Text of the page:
Okay, so you’re all set to download and install Google’s Fonts on your desktop and activate them in Google Docs, but now you’re thinking, “which ones should I use?” Picking the right Google Fonts is not an easy task. With over 1,200 free fonts, searching through Google’s selections is daunting. Fortunately, this post is here to help select the best ones for your legal and personal document drafting. (If you’re searching for a non-Google Font, check out these five non-Times New Roman suggestions.)


A primer on font types

I’m not going to spend a large amount of time on font types, faces, or styles. I’m going to assume that most younger readers are familiar with font faces. For typesetting — aka typography — I suggest, Typography for Lawyers (website; website) by Matthew Butterick. Typography‘s style and drafting suggestions are important for anyone who wants to become a better typist, but more importantly, if you want your written words to convey more elegance and authority. Typography gives you the tools to know that there are better fonts than Times New Roman, Arial, or Comic Sans.

And of course, local court rules will always dictate what type of font you use. While most federal court rules permit “any serif font,” your specific district court rule may state otherwise. Read and obey your rules as to the type of fonts you can and should use.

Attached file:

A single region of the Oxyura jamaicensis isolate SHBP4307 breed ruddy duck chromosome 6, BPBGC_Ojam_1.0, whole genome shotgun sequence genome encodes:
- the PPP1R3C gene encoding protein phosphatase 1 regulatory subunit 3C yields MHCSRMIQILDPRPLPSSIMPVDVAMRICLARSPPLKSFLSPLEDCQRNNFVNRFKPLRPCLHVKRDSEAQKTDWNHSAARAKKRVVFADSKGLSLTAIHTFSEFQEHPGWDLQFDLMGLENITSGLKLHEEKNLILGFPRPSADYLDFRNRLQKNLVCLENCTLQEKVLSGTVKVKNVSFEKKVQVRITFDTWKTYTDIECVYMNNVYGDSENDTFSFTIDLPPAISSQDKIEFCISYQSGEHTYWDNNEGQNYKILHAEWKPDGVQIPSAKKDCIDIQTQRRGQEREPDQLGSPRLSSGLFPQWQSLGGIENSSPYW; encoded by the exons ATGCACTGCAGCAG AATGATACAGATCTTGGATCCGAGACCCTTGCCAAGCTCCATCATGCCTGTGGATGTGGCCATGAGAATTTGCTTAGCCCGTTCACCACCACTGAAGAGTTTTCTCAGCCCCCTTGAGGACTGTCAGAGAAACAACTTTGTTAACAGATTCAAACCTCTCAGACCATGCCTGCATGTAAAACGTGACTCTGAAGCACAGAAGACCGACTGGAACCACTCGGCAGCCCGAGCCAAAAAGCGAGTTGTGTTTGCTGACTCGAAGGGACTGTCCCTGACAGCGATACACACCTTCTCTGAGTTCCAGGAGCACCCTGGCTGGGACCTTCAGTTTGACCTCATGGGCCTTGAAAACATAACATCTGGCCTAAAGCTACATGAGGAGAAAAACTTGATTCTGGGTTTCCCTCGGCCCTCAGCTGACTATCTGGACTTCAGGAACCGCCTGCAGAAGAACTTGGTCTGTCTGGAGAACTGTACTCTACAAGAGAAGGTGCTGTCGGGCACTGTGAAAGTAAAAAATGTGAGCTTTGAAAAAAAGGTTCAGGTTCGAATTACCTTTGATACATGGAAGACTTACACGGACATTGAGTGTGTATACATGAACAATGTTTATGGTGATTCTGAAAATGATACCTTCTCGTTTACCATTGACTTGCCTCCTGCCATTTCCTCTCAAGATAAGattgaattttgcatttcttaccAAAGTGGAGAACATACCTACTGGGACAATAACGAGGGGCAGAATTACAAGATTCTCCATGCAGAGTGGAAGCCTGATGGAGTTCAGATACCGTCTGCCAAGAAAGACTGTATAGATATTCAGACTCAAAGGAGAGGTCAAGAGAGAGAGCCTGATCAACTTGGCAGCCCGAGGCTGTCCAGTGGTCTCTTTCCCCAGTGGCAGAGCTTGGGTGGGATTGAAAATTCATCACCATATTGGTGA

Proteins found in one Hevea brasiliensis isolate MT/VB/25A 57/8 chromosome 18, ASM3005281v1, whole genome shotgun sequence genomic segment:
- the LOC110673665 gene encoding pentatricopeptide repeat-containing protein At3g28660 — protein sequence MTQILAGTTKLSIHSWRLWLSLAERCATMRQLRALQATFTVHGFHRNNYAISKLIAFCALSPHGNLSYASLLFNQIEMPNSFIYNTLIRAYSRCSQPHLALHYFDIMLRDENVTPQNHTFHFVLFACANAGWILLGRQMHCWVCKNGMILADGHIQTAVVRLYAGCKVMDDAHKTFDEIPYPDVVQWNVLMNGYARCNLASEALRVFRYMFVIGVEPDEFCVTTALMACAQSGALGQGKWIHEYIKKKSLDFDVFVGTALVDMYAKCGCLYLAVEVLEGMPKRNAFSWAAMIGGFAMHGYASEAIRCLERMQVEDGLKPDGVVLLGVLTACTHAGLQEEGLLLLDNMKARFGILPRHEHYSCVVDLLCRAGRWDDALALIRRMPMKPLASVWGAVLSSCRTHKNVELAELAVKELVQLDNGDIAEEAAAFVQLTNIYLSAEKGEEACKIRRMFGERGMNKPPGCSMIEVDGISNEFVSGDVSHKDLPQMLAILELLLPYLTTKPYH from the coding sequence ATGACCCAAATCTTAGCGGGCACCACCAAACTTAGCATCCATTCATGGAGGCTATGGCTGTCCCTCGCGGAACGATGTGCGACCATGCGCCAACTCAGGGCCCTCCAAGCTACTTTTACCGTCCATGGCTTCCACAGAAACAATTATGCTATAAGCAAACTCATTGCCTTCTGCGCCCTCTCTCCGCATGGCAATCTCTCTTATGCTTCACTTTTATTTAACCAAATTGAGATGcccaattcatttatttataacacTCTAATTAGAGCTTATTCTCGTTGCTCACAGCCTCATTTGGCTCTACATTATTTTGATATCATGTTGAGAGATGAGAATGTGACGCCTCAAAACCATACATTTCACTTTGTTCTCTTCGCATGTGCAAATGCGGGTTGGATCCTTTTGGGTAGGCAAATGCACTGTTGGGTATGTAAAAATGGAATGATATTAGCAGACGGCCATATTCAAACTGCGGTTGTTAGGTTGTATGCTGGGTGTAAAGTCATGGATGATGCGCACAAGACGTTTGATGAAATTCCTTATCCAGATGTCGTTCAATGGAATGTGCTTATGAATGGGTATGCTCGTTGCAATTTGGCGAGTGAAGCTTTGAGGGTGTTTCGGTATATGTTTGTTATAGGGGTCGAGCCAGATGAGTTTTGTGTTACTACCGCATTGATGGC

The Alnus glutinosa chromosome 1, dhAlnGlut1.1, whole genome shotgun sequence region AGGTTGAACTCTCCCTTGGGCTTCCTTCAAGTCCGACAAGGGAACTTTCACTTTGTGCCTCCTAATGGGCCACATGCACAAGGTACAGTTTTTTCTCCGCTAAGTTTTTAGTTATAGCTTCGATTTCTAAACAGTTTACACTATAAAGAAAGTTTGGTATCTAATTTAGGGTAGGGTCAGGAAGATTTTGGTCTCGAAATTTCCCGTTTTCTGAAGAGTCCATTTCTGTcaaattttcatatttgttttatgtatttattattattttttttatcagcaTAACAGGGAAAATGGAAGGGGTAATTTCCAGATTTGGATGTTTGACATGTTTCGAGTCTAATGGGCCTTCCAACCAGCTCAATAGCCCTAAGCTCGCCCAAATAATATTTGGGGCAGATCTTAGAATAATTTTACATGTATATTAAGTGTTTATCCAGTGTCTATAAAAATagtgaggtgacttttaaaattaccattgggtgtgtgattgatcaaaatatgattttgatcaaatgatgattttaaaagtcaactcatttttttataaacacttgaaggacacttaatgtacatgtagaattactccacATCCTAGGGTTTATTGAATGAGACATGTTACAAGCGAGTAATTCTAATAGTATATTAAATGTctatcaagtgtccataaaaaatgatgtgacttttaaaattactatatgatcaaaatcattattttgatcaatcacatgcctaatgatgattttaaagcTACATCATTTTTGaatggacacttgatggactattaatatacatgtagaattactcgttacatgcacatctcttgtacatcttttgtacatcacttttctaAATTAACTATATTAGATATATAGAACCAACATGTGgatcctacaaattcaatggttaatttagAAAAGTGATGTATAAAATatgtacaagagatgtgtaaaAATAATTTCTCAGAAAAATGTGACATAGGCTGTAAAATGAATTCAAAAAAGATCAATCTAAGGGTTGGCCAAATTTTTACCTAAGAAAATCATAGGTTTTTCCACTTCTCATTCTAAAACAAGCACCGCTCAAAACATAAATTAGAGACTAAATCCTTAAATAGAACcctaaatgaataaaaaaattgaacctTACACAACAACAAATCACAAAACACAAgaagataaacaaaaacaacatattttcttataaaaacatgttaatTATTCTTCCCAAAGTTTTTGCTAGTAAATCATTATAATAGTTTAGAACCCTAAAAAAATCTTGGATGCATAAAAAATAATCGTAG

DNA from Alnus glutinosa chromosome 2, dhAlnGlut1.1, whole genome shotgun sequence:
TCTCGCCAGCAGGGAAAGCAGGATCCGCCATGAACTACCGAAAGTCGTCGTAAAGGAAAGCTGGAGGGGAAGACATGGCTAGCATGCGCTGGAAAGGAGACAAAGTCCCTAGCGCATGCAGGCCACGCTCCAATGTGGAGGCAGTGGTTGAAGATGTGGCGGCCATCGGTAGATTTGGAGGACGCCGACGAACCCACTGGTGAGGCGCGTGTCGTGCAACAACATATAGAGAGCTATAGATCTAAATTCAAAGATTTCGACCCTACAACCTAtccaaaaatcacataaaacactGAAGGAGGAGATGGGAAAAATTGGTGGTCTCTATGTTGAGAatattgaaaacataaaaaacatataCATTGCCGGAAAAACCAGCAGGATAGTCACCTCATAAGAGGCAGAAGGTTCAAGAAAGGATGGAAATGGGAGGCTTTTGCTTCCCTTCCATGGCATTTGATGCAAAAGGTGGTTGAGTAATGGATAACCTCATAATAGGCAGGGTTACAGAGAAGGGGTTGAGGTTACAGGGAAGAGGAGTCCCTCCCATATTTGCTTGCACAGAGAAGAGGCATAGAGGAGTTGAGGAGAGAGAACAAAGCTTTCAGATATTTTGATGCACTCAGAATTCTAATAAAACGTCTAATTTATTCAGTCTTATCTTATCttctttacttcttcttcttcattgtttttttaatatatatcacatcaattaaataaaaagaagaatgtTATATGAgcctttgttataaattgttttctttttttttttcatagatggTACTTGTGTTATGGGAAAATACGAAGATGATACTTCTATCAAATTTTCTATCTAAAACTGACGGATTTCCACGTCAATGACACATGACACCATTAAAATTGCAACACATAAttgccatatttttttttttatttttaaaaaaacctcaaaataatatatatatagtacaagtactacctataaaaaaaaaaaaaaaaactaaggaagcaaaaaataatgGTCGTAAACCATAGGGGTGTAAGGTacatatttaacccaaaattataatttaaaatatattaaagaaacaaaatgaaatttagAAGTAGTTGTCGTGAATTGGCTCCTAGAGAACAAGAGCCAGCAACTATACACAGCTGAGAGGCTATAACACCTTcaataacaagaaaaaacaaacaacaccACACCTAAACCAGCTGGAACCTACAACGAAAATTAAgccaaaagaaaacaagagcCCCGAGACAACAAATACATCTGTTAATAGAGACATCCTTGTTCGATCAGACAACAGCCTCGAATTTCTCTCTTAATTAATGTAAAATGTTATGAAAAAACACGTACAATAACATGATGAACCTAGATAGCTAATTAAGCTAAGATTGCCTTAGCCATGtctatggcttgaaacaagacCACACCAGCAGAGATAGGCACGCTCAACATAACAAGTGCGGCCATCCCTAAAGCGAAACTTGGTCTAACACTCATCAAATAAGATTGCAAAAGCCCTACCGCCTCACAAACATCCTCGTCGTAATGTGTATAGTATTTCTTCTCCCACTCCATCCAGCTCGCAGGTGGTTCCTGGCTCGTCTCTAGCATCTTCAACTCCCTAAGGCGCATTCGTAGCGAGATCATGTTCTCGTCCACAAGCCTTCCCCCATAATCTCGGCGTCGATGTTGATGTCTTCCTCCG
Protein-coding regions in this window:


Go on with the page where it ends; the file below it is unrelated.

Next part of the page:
Also, you should understand that Google offers its fonts as a way to improve digital readability. Google Fonts seek to better website design and improve page speed performance, as opposed to convincing a judge that your client wins. Though in my opinion medium doesn’t matter.

Finally, to preface all of my suggestions, I’ll say this:

There are over 1,200 Google Fonts. I obviously cannot evaluate every single font. I’m making suggestions on some of my favorites. If you have one you’d like to suggest, please leave a comment below.

Serif versus Sans-Serif fonts

Stylistically, when you’re trying to make your published works clean and professional, you need to know the difference between serif and sans serif fonts. Serif fonts generally have a small line attached to the end of a stroke in a letter or symbol — see some examples. Serif fonts are considered easier to read, and resemble typewriter writing. Sans-serif fonts do not have the small line at the end of the stroke —  see some examples.